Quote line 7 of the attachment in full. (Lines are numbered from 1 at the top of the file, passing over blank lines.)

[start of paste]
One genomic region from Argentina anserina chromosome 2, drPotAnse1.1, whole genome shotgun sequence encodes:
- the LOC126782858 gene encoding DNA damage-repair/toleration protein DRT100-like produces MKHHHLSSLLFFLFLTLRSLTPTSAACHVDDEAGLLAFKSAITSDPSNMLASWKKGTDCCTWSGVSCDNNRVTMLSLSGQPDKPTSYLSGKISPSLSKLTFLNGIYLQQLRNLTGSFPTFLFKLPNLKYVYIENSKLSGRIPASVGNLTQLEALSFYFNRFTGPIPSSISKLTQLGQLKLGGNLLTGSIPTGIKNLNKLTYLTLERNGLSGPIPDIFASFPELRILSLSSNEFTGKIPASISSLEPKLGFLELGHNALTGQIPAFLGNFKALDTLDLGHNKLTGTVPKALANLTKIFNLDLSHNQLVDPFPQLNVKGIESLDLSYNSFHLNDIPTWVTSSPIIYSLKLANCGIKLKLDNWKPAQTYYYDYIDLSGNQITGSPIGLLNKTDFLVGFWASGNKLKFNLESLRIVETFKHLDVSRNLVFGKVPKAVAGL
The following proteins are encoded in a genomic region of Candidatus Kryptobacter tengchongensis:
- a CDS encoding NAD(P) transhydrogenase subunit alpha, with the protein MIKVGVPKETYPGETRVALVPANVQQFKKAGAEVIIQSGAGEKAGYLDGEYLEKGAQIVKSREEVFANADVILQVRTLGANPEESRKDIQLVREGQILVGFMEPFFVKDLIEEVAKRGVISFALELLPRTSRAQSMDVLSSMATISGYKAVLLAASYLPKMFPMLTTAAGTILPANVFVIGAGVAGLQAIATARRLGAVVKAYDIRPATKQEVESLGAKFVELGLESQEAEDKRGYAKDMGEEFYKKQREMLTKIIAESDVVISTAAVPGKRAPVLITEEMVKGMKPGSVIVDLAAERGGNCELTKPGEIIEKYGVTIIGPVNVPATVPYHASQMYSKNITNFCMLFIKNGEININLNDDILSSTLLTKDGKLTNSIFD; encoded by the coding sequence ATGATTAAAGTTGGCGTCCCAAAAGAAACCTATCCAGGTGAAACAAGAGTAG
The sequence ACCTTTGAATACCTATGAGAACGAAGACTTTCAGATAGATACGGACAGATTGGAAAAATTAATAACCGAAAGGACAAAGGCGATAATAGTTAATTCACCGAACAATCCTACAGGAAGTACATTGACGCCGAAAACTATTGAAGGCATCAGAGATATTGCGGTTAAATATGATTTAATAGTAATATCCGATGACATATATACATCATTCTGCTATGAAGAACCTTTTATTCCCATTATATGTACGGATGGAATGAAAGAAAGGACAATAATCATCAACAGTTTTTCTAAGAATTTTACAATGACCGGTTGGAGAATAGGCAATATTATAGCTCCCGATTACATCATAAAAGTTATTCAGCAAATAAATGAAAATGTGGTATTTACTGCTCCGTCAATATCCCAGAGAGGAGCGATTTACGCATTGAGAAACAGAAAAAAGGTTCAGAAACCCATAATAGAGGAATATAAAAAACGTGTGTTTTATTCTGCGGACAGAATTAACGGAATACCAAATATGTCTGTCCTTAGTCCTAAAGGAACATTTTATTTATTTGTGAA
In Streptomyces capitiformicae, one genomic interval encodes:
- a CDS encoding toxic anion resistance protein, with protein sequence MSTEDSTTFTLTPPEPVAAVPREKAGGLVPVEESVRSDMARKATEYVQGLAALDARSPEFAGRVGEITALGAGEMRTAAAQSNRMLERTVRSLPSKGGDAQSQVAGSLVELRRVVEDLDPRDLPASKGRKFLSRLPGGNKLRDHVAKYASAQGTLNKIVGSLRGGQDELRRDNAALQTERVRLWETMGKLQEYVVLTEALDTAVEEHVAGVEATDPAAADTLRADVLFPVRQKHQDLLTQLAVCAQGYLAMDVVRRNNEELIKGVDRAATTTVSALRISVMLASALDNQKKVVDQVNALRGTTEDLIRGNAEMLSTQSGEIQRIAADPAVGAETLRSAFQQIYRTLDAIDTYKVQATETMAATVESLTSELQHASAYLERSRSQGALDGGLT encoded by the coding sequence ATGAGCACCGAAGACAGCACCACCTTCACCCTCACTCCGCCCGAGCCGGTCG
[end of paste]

- a CDS encoding toxic anion resistance protein, with protein sequence MSTEDSTTFTLTPPEPVAAVPREKAGGLVPVEESVRSDMARKATEYVQGLAALDARSPEFAGRVGEITALGAGEMRTAAAQSNRMLERTVRSLPSKGGDAQSQVAGSLVELRRVVEDLDPRDLPASKGRKFLSRLPGGNKLRDHVAKYASAQGTLNKIVGSLRGGQDELRRDNAALQTERVRLWETMGKLQEYVVLTEALDTAVEEHVAGVEATDPAAADTLRADVLFPVRQKHQDLLTQLAVCAQGYLAMDVVRRNNEELIKGVDRAATTTVSALRISVMLASALDNQKKVVDQVNALRGTTEDLIRGNAEMLSTQSGEIQRIAADPAVGAETLRSAFQQIYRTLDAIDTYKVQATETMAATVESLTSELQHASAYLERSRSQGALDGGLT encoded by the coding sequence ATGAGCACCGAAGACAGCACCACCTTCACCCTCACTCCGCCCGAGCCGGTCG